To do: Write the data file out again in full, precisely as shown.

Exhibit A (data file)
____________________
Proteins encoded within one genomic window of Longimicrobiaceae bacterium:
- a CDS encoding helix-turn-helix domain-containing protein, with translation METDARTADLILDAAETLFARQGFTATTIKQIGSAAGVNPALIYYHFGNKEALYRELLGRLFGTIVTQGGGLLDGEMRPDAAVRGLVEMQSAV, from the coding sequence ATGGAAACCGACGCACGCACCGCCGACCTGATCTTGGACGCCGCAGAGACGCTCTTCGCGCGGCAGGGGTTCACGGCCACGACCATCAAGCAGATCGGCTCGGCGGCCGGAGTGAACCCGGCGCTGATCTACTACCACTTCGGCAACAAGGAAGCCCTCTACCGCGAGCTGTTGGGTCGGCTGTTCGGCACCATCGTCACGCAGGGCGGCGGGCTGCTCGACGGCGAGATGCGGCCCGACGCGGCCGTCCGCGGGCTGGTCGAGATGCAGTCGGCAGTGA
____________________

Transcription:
Proteins encoded within one genomic window of Longimicrobiaceae bacterium:
- a CDS encoding helix-turn-helix domain-containing protein, with translation METDARTADLILDAAETLFARQGFTATTIKQIGSAAGVNPALIYYHFGNKEALYRELLGRLFGTIVTQGGGLLDGEMRPDAAVRGLVEMQSAV, from the coding sequence ATGGAAACCGACGCACGCACCGCCGACCTGATCTTGGACGCCGCAGAGACGCTCTTCGCGCGGCAGGGGTTCACGGCCACGACCATCAAGCAGATCGGCTCGGCGGCCGGAGTGAACCCGGCGCTGATCTACTACCACTTCGGCAACAAGGAAGCCCTCTACCGCGAGCTGTTGGGTCGGCTGTTCGGCACCATCGTCACGCAGGGCGGCGGGCTGCTCGACGGCGAGATGCGGCCCGACGCGGCCGTCCGCGGGCTGGTCGAGATGCAGTCGGCAGTGA